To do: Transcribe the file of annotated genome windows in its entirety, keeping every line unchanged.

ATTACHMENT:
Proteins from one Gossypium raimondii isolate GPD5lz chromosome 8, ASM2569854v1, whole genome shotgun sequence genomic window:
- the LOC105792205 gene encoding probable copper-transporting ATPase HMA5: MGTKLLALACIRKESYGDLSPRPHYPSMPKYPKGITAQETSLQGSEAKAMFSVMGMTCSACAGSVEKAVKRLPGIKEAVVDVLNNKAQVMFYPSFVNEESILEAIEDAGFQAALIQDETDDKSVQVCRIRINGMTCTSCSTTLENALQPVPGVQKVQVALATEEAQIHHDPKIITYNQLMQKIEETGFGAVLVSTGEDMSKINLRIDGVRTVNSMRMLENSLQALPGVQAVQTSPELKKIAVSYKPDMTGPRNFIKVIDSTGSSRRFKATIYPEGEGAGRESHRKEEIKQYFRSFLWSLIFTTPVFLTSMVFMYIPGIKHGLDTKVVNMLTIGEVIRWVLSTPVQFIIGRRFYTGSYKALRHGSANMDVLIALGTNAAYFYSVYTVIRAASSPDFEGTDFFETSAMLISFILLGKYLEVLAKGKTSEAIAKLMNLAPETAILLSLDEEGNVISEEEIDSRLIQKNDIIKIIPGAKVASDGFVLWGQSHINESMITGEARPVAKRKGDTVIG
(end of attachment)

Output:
Proteins from one Gossypium raimondii isolate GPD5lz chromosome 8, ASM2569854v1, whole genome shotgun sequence genomic window:
- the LOC105792205 gene encoding probable copper-transporting ATPase HMA5: MGTKLLALACIRKESYGDLSPRPHYPSMPKYPKGITAQETSLQGSEAKAMFSVMGMTCSACAGSVEKAVKRLPGIKEAVVDVLNNKAQVMFYPSFVNEESILEAIEDAGFQAALIQDETDDKSVQVCRIRINGMTCTSCSTTLENALQPVPGVQKVQVALATEEAQIHHDPKIITYNQLMQKIEETGFGAVLVSTGEDMSKINLRIDGVRTVNSMRMLENSLQALPGVQAVQTSPELKKIAVSYKPDMTGPRNFIKVIDSTGSSRRFKATIYPEGEGAGRESHRKEEIKQYFRSFLWSLIFTTPVFLTSMVFMYIPGIKHGLDTKVVNMLTIGEVIRWVLSTPVQFIIGRRFYTGSYKALRHGSANMDVLIALGTNAAYFYSVYTVIRAASSPDFEGTDFFETSAMLISFILLGKYLEVLAKGKTSEAIAKLMNLAPETAILLSLDEEGNVISEEEIDSRLIQKNDIIKIIPGAKVASDGFVLWGQSHINESMITGEARPVAKRKGDTVIG